Oh no, I wasn't saying that at all. I was only trying to understand your viewpoint.

de Silentio wrote:
If you would like quotes from the Bible, I can provide them. But, I would like to try another way:

Jesus rose from the grave, his flesh walked again. This can be see by Thomas feeling the wound in his hand and side. His body was the same body, even though it was now glorified. There is nothing that 'changes' in Jesus after he dies and rises again, He is God, he does not change.


In 1Corinthians it says that bodies are raised spiritual bodies-the first man is made of dust, the second man is the Lord from Heaven. Something has definitely changed...

I do agree that Jesus Christ was God come in the flesh, but I don't believe his flesh was God. The Bible says his flesh was made sin for us, which he took to the cross to be crucified.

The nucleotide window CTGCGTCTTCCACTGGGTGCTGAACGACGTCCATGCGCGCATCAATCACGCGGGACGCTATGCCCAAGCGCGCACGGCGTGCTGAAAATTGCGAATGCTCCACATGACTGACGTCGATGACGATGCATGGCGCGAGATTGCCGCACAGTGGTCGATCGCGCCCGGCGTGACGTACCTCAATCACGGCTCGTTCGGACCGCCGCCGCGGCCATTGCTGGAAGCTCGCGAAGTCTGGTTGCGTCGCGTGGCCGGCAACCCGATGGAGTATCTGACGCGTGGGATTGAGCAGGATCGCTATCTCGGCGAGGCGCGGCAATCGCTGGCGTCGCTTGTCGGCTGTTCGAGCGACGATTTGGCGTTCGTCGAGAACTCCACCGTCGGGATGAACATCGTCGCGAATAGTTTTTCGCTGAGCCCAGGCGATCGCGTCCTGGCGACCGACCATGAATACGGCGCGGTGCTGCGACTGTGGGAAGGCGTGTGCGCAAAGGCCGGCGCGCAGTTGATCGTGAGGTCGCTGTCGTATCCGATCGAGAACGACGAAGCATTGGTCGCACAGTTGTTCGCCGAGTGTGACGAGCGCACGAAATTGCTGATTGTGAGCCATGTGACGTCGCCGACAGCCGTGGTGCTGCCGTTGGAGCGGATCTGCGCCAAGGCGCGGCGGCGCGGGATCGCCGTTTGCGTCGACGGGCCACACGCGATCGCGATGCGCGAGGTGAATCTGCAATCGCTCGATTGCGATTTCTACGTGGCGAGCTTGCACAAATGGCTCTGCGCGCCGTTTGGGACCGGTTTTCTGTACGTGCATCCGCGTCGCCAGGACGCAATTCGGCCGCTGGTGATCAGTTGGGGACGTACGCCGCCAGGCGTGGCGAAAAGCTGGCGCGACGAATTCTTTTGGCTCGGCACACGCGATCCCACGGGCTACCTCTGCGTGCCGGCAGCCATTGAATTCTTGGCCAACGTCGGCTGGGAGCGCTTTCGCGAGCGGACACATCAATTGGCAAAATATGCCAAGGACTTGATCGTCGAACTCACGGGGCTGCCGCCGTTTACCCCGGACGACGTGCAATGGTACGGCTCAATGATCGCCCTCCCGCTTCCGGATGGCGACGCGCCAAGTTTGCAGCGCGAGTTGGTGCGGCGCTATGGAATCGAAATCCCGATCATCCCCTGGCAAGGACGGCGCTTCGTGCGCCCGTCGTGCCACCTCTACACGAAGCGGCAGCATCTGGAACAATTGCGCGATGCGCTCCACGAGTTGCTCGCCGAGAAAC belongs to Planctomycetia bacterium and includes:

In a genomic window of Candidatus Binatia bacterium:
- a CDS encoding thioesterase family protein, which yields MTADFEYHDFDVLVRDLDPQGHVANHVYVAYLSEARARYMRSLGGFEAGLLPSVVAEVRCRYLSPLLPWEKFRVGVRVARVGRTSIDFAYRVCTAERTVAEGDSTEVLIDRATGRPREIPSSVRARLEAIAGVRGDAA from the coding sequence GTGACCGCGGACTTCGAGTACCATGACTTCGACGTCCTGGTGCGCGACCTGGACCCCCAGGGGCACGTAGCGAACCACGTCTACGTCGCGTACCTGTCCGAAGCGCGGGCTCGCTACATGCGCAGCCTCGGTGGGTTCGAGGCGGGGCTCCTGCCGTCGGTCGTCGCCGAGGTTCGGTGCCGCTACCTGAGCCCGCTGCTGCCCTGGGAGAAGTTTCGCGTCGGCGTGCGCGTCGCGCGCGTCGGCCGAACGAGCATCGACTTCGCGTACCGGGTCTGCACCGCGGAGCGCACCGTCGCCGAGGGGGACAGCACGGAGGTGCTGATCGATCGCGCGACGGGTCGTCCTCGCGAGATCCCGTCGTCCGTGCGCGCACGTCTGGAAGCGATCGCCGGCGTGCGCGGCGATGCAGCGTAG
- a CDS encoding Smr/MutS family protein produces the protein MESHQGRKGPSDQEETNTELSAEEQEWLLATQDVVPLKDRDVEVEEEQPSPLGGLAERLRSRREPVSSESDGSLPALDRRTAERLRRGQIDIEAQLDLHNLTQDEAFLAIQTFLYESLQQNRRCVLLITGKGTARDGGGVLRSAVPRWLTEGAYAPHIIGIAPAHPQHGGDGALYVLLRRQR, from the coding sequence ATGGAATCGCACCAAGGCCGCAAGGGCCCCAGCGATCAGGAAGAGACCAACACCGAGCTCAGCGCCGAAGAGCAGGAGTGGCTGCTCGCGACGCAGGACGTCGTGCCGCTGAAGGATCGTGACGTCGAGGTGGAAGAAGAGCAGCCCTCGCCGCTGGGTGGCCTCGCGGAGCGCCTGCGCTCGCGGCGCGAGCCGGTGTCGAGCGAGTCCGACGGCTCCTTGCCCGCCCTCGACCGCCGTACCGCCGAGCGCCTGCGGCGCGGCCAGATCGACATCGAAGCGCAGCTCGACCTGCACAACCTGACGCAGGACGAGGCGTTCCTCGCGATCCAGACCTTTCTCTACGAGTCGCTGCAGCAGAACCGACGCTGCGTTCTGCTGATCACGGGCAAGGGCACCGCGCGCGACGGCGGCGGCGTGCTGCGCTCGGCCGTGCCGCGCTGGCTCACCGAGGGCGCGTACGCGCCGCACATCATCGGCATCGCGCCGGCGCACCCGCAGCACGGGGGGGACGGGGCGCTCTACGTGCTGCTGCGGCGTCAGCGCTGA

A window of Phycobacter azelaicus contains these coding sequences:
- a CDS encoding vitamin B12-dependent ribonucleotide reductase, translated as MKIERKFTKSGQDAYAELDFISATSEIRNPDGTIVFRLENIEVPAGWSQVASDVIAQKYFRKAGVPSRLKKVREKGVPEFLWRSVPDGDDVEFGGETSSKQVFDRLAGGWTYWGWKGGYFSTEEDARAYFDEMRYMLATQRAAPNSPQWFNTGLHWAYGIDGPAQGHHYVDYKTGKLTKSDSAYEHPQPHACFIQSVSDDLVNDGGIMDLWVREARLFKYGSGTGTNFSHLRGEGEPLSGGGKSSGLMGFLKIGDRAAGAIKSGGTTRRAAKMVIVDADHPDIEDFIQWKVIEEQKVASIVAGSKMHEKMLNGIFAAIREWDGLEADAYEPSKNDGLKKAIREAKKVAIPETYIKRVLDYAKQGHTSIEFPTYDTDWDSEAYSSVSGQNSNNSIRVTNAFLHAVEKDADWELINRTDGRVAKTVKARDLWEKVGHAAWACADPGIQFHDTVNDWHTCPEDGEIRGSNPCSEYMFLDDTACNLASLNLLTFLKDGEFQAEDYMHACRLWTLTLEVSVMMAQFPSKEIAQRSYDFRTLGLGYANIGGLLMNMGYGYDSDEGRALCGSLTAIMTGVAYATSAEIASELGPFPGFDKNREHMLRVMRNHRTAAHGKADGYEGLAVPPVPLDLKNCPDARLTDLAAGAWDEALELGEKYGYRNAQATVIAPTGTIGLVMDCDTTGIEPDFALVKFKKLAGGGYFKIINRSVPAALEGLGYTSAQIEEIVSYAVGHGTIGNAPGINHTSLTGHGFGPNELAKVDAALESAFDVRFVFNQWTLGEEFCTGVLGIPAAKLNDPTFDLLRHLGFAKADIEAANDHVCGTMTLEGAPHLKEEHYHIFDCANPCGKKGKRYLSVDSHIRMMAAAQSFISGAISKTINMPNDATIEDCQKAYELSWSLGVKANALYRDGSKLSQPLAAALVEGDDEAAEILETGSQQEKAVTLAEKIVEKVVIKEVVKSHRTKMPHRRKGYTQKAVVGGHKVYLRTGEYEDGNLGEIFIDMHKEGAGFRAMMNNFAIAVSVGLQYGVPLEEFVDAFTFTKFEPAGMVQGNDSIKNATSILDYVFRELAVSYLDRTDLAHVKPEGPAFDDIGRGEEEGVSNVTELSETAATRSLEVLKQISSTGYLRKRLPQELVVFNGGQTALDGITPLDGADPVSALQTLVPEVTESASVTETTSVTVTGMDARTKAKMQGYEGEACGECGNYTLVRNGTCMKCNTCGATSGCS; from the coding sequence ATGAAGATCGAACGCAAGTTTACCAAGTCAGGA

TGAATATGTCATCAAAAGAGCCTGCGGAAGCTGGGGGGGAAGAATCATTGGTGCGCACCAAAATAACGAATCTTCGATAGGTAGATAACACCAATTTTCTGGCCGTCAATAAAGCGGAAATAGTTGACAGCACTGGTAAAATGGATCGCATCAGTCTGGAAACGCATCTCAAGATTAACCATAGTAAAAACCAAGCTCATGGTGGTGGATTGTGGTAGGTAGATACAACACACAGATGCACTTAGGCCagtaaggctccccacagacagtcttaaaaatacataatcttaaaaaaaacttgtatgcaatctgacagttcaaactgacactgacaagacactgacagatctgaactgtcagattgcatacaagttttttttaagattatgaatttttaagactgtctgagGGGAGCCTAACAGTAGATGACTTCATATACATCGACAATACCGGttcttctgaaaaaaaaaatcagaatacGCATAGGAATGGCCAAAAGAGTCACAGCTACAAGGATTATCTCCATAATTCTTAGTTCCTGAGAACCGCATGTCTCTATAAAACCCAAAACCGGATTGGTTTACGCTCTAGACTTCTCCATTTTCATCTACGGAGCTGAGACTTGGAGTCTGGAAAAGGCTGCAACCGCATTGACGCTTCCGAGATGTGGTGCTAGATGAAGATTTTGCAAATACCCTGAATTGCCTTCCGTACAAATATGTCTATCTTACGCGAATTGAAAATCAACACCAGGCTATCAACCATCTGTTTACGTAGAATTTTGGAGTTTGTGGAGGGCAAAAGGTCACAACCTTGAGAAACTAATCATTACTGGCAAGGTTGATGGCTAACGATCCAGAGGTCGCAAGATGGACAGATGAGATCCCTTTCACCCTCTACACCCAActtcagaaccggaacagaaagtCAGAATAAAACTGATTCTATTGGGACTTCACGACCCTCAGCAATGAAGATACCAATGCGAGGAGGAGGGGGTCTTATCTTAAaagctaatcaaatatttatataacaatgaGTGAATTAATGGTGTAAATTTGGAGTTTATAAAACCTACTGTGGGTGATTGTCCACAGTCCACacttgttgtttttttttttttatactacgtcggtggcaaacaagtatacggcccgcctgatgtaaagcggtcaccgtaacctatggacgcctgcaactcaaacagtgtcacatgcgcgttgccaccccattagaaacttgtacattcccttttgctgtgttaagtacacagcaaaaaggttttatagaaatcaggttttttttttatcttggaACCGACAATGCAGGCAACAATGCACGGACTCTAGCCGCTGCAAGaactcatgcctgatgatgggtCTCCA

de Silentio wrote:
You said Jesus was God because he was given the Holy Spirit without measure. That seems to imply that we are given the Holy Spirit by a measure, and I am wondering what that measure is.


By the measure that God has given to each of us, I suppose. What are your thoughts?

de Silentio wrote:
Perhaps I am unclear what you mean when you say Jesus is God "because he was given the Spirit without measure".


The Bible says that no one can say Jesus is Lord, except by the Holy Spirit; it mentions that he was given this Spirit without measure, meaning that it was unlimitedly given to him. This means since he fully manifested God, he was God come (by the Holy Spirit) in the flesh.
 
Didymos Thomas
 
Reply Wed 2 Apr, 2008 08:09 pm
@Dustin phil,
Quote: